A trace of nastiness runs through the mood of Moscow. The relatively mellow search for accord, prompted several years ago by the Nixon-Kissinger détente strategy, has been dissipated by a new crotchetiness that flows gradually from the pinnacle of power down through the sprawling Soviet bureaucracy until it taints even some low-level Soviet-American contacts. It is a symptom of deteriorating relations.
An American banker has lost his easy access to Soviet trade officials. An American diplomat, harassed by ceaseless midnight phone calls, has been tailed so ostentatiously by four KGB agents that they have followed him into a restaurant, evicted customers from an adjacent table, and sat to watch him eat dinner with his wife.
American correspondents, never very popular even in the best of times, now face especially ominous threats—the most eloquent delivered in June to Robert C. Toth of the Los Angeles Times, who was bundled into a car by five KGB men and hauled off to Lefortovo Prison for interrogation. Ostensibly he was detained for receiving a paper on extrasensory perception, which authorities ludicrously contended was secret. In fact, as it became clear, his unwilling testimony was sought in building a fraudulent case against a prominent Jewish dissident, Anatoly Shcharansky, who had been charged with treason as part of a broad Soviet campaign to smear and intimidate human rights activists and the Western journalists who write about them.
A certain amount of unpleasant background noise is always present in relations between the two great powers, and its volume is a good indication of the level of friction at the moment. That level is higher now than in years, a sign of détente gone sour. Jimmy Carter’s big grin has been met by scowls in the Kremlin. Almost from the day Carter entered the White House, his behavior has touched a point of conservative reflex within the Soviet Union’s political hierarchy. Many of his positions, which could be logically welcomed in Moscow, demand a redefinition of international relationships that the aging Kremlin leadership is not ready for, and so the reaction has been anger, suspicion, apprehension.
The new President has proposed nuclear arms reductions. But Moscow wants only a ceiling on future deployment—and a high one at that—with no limits on a technological race. Carter has called for cuts in conventional weapons sales. But the Russians still see such sales as key tools for gaining advantage in developing countries. He has begun a more determined effort to end white minority rule in southern Africa. But the Kremlin has long enjoyed its role as the benefactor of the black nationalists, and would be content to see the United States identified with the doomed white regimes right up to the day when the blacks seize power.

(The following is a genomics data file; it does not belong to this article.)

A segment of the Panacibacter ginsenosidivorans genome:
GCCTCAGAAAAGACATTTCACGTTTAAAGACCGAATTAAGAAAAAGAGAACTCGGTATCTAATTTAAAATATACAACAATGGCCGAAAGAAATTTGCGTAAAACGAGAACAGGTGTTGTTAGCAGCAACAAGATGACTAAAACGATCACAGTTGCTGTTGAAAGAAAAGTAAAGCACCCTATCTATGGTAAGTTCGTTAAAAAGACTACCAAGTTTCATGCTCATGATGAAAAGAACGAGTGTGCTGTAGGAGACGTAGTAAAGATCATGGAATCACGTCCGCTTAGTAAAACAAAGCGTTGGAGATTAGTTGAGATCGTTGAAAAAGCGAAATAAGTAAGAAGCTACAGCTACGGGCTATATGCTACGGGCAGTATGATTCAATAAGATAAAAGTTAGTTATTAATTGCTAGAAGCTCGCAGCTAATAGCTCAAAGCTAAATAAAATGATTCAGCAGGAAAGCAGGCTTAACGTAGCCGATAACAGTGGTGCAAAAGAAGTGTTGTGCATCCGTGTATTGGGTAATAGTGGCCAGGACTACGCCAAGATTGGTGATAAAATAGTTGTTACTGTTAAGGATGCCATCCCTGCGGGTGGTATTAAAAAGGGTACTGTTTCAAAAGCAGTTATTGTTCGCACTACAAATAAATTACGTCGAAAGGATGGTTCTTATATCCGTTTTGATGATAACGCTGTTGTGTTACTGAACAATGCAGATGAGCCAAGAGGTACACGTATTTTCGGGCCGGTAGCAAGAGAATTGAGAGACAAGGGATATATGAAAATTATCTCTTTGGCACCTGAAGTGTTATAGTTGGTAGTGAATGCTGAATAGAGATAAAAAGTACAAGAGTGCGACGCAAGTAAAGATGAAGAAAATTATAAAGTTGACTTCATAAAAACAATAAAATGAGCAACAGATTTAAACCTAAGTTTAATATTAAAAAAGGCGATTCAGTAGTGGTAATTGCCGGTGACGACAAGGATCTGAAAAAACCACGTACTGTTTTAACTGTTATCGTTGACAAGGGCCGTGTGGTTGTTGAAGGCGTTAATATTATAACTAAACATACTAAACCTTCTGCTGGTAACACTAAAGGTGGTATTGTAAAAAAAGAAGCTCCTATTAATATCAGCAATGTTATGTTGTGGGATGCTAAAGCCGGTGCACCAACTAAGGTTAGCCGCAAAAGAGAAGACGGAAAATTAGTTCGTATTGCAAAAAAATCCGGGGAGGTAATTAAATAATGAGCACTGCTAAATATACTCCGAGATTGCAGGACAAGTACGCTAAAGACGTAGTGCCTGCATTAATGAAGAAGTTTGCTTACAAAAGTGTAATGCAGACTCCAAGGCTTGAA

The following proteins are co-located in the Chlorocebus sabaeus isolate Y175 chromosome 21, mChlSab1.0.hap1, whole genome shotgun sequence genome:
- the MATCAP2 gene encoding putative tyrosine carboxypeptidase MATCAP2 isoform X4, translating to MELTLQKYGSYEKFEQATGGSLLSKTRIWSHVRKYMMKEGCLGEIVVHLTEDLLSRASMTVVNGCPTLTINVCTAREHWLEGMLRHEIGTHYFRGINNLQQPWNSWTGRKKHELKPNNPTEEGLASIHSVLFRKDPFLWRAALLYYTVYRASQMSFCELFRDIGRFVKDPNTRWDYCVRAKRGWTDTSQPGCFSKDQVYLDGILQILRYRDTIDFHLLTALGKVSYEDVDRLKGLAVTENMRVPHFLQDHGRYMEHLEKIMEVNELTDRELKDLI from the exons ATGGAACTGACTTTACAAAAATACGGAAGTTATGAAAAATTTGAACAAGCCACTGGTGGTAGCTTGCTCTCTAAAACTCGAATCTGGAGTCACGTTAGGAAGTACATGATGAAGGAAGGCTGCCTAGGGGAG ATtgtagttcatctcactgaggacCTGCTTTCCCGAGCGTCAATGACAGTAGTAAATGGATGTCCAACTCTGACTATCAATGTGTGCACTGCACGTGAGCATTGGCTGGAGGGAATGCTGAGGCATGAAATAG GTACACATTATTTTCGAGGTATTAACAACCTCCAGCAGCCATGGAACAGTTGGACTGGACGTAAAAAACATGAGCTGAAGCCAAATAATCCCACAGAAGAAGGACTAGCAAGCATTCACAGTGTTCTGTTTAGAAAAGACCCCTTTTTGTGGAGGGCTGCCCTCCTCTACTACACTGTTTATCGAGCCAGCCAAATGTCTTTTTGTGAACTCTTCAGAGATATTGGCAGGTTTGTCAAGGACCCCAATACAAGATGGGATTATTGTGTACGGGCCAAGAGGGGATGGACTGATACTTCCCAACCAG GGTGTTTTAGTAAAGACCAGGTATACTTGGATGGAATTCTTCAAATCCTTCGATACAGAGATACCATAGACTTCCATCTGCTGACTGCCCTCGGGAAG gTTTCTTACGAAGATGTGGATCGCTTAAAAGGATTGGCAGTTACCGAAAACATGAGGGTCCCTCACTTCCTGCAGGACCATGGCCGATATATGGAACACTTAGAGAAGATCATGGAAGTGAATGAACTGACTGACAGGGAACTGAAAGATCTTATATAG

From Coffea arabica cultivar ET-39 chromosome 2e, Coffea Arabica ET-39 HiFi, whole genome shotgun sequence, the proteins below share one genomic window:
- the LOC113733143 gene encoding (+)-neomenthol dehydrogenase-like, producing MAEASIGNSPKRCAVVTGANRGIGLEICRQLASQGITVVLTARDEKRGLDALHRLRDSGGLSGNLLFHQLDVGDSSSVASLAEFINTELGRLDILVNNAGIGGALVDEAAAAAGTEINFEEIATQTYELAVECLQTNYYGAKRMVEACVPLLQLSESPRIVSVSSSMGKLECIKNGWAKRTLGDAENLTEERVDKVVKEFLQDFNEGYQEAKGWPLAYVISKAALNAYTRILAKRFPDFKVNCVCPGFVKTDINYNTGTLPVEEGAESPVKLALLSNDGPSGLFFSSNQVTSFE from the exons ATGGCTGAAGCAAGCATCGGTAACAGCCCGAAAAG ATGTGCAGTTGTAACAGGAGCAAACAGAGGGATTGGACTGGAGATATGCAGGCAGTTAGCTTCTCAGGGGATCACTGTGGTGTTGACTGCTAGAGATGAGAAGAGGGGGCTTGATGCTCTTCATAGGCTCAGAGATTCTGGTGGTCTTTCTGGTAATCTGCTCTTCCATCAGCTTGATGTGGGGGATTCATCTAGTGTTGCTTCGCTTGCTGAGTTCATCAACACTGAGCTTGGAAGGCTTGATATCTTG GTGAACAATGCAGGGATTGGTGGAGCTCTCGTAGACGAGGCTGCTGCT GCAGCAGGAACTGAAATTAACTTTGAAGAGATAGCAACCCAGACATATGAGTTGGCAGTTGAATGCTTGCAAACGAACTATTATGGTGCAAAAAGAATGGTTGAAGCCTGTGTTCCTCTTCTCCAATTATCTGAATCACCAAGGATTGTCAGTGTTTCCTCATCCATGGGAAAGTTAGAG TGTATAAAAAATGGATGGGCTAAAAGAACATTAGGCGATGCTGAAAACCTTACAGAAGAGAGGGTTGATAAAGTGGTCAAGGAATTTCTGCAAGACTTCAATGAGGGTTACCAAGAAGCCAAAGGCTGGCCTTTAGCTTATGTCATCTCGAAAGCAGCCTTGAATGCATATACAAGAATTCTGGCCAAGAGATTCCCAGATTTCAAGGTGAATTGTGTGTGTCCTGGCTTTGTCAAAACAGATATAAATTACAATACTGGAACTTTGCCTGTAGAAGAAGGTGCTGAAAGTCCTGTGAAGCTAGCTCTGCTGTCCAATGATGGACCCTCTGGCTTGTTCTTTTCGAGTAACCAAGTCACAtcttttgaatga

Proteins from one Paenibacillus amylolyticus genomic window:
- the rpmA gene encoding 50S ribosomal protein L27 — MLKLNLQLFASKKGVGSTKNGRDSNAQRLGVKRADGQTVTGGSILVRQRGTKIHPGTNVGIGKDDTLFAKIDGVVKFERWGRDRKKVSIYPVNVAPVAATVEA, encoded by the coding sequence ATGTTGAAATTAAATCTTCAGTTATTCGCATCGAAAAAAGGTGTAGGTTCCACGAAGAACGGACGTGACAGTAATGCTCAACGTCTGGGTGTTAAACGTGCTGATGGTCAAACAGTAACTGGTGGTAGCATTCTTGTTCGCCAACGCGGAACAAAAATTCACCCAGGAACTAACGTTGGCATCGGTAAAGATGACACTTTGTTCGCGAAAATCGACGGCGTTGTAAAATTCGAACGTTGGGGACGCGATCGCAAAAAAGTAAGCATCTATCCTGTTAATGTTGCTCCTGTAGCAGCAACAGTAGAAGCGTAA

The Soviet Union is not even pleased by Carter’s call for a shift away from the anticommunist obsessions that have governed American foreign policy for the past three decades. The Russians resent any outlook that diminishes their importance in world affairs; they like to believe they have won the right to be an obsession in Washington. Ironically, the old men of the politburo seemed more comfortable with Richard Nixon, whose conservative image of a bipolar world matched their own, than they are with the crusading and potentially innovative Jimmy Carter, a man without any evident commitments to old assumptions or traditional ways of conducting international diplomacy.
Moscow’s nervousness is compounded by a new flexibility in American foreign policy since the end of the Vietnam War. American conservatives have found a new maneuverability now that the political restriction and emotionalism of that era are gone, and renewed attention is being paid to the Soviet nuclear threat. U.S. positions in Asia and Africa are shifting, too—away from the support of old losing causes, it seems, and toward new alignments that may erode Soviet influence.
Furthermore, the President’s principled but tactless outspokenness in support of Soviet dissidents has angered the Russians more deeply, and perhaps more permanently, than anything the United States has done since the U-2 incident in 1960. Nothing so dramatized the Kremlin’s edginess as the banning of the U.S. ambassador’s traditional Fourth of July remarks on Soviet television because of a reference to human rights, and Brezhnev’s subsequent lecturing of the envoy, Malcolm Toon, on President Carter’s failure to produce a “constructive” foreign policy.
Carter’s one-sided proposals for a new Strategic Arms Limitation Treaty, sent to Moscow with Secretary of State Cyrus Vance last March, provoked intense irritation, not only because the negotiations seemed to be sliding backward but also because extensive U.S. publicity made Washington look like the disarmament advocate and Moscow like the obstructor. So serious was the Russian public relations problem that Foreign Minister Andrei Gromyko called a news conference after Vance’s departure to explain the Soviet rejection of Carter’s plans. It was a masterful performance by a witty, incisive Gromyko.
The Soviet leaders are undoubtedly baffled by a system that can catapult an unknown such as Carter into the seat of power. Leonid Brezhnev, now seventy, has spent his entire adult life carefully gathering authority, climbing slowly through the party ranks by embracing caution and choosing judiciously the prevailing sides of debates. Well schooled in a political system that seldom rewards innovation, Brezhnev has developed an aversion to adventures and gambles. He is not a man of great vision or ideological creativity, and he has no real stake in liberalism, since he personally benefited from the Stalinist purges of the 1930s, moving up through posts left vacant by party officials sentenced to labor camps or firing squads.
Brezhnev’s power has been enhanced by the changes of last spring—the draft of a new constitution and the ouster of Nikolai Podgorny from the politburo. When he took Podgorny’s place as president, adding it to his own more powerful role as head of the Communist party, Brezhnev made no real change in the locus of authority. But he did reaffirm the dominance of the moderate conservatism that governs Soviet politics.